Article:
Top Things to Do This Weekend: Oct 3–6
All Jane Comedy Festival
Various Times Thurs–Sun, Curious Comedy Theater, $10–100
Now in its sixth year, the all-female All Jane Comedy Festival consistently draws some of the funniest acts in the country. Willamette Week’s 2019 Favorite Comedian Jenna Vesper hosts the opening show, which features an all-PNW lineup. Subsequent nights include sets by former Stephen Colbert staff writer Emmy Blotnick, Patriot Act multi-talent Joyelle Nicole Johnson, and queer BFF duo Two Dykes and a Mic.
7:30 p.m. Thurs–Sat, 2 p.m. Sun, Keller Auditorium, $29–115
Oregon Ballet Theatre kicks off its 30th anniversary season with a trio of visionary works from decades past: In the Middle, Somewhat Elevated, William Forsythe’s fiercely off-kilter 1987 piece; Stravinsky Violin Concerto, George Balanchine’s abstract, introspective work from 1972; and the revival of Dennis Spaight’s Scheherazade, the first ballet choreographed for OBT.
Portland Dance Film Festival
7 p.m. Thurs–Sat, Whitsell Auditorium, $12/day
The third annual Portland Dance Film Festival will screen 25 films from six different continents alongside a series of filmmaking workshops. Titles range from the surreal to the bluntly personal, and this year sees the festival relocating from the Clinton Street Theater to the NW Film Center’s Whitsell Auditorium.
7:30 p.m. Thurs–Sat, 2 p.m. Sat–Sun, Imago Theatre, $10–60
George Orwell’s dystopian masterpiece is given the stage treatment with this adaptation by Robert Icke and Duncan Macmillan. The novel celebrates its 70th anniversary this year, and Artists Rep's production underlines its modern parallels without shouting them. It's a well-paced, hideously violent, ultimately successful production, even though the structure of Icke and Macmillan's script sometimes confuses.
7:30 p.m. Fri–Sat, 2 p.m. Sun, New Expressive Works, $20–30
Corrib, Portland’s contemporary Irish theatre company, takes on Patricia Burke Brogan’s Eclipsed. Set in the 1960s at a Magdalene laundry in a fictional Irish town, Eclipsed examines the treatment of unwed mothers under the Catholic church's misogynistic mantle. Corrib's is a fierce and deeply felt (if uneven) production that examines cruelty and solidarity among women pushed the fray.
In the Heights
7:30 p.m. Thurs–Sat, 2 p.m. Sun, The Armory, $25–80
When Quiara Alegría Hudes (who since went on to win a Pulitzer) teamed up with Lin Manuel Miranda (you may have heard of him), the rhythmic, salsa-steeped result was In the Heights, a musical set in Washington Heights which bagged them four Tonys and has been produced all over the world, from Tokyo to Melbourne to Lima. Now PCS brings it to Portland in a high energy, sweetly affecting production.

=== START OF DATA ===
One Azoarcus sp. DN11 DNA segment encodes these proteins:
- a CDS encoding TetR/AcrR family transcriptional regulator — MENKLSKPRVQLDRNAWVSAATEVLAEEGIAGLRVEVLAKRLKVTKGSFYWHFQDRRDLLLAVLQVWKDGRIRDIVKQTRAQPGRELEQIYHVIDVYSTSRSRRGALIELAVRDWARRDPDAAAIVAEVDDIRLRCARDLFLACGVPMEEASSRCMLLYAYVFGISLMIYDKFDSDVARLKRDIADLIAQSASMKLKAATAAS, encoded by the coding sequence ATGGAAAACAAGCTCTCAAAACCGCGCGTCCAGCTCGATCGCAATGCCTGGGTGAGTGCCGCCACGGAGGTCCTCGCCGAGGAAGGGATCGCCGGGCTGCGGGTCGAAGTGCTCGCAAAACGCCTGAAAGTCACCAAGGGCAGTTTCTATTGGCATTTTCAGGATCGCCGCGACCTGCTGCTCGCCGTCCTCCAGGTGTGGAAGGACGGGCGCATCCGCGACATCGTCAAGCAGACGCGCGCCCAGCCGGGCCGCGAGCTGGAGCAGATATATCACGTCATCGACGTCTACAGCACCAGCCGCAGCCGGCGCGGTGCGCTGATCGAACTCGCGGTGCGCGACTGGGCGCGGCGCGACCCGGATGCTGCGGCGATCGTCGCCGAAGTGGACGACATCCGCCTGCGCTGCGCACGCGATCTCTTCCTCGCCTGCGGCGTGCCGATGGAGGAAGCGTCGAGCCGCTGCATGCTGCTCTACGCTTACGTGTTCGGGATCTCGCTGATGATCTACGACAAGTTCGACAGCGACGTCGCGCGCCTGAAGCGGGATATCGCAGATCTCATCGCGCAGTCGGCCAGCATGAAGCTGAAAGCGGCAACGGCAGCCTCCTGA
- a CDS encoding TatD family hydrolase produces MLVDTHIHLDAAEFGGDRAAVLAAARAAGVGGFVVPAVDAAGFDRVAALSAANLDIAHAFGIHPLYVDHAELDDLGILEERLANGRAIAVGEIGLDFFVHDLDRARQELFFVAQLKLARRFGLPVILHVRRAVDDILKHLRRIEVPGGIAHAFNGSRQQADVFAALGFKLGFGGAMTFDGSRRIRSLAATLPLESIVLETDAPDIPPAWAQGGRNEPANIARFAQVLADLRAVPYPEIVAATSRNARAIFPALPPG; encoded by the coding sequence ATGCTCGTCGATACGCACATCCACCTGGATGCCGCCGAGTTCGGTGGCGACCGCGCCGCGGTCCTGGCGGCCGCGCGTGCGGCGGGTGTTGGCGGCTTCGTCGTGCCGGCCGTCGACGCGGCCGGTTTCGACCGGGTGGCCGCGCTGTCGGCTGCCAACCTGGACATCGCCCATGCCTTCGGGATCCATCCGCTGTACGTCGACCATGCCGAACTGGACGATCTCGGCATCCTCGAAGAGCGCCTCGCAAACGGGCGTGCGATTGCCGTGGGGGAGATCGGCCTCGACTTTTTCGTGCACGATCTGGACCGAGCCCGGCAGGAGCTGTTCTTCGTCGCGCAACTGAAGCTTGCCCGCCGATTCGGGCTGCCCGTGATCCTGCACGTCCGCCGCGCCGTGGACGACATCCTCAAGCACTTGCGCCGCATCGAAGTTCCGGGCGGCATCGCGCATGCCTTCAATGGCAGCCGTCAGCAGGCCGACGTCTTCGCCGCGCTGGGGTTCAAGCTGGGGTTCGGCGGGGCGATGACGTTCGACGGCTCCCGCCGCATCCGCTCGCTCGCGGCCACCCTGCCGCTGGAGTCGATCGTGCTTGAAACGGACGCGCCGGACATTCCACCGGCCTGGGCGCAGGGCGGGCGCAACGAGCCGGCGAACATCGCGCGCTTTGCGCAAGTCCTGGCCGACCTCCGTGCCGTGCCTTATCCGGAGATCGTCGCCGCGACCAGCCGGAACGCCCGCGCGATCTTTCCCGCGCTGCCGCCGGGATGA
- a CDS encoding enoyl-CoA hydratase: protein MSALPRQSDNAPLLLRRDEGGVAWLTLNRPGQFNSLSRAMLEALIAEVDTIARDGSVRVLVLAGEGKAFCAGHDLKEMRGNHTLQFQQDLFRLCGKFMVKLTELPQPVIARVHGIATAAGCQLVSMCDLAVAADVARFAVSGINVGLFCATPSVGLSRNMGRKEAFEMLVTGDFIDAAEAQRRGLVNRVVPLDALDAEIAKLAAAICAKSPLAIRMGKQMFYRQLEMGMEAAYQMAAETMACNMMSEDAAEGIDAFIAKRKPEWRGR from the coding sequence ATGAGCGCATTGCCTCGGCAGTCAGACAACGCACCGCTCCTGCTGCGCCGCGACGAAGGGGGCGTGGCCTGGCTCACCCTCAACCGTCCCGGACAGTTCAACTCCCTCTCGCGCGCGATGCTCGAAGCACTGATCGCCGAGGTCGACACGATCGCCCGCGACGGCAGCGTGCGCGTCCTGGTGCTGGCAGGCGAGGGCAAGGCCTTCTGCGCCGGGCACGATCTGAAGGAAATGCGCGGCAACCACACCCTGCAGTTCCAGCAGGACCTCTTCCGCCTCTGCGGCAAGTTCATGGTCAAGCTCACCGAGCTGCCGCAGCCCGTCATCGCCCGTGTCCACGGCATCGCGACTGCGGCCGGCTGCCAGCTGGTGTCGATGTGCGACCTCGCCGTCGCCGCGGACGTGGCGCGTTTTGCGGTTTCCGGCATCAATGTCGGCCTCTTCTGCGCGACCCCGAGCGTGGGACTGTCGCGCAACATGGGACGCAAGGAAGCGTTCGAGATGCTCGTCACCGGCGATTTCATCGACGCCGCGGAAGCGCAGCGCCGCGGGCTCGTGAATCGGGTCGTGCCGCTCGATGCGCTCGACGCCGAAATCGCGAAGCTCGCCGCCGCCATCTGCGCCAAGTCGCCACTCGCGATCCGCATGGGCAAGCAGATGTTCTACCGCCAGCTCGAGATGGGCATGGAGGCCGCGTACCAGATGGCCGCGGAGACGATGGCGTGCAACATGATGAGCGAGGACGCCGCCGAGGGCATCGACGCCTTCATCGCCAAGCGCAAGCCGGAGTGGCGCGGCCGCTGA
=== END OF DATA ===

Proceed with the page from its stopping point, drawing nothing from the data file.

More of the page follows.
7:30 p.m. Sat–Sun, The Armory, $21–42
Former Profile artistic director Adriana Baer directs a reworked, all-female version of The Scottish Play, edited by buzzy New York Obie winner Lee Sunday Evans. Evans’s script has been produced before, and the New York Times called it an “irreducibe, transcendent” adaptation that “commands engagement.” Tickets are running low, but most performances still have several seats available.
OPENING: Mother, Come Home
7:30 p.m. Thurs–Sat, 2 p.m. Sun, CoHo Theatre, $15–25
When his mom dies, 7-year-old Thomas finds solace in a fantasy world. His dad, meanwhile, spirals into delusion. That’s the premise of Paul Hornschemeier’s Mother, Come Home, a graphic novel published in 2003 by Portland’s Dark Horse Comics. Now, Third Rail delivers a multimedia adaptation to the stage.
10 a.m.–8 p.m. Thurs–Fri, 10 a.m.–5 p.m. Sat–Sun, Portland Art Museum, $20
Set to coincide with the upcoming Portland Book Festival, the new PAM exhibit is a celebration of famed Italian children’s author Gianni Rodari, on the occasion of what would be his 100th birthday. Rodari’s playful illustrations and stories will be on display alongside work from other 20th century Italian artists like Bruno Munari and Emanuele Luzzati.
12–5 p.m., Thurs–Sun, Disjecta, FREE
The Portland Biennial showcases the work of visual and performing artists from across Oregon—consider it an eye-popping opportunity to check the pulse of contemporary art in our state. Expect 18 artists at different stages in their careers, with work taking on indigenous identity, black life in Portland, traffic sound, and more.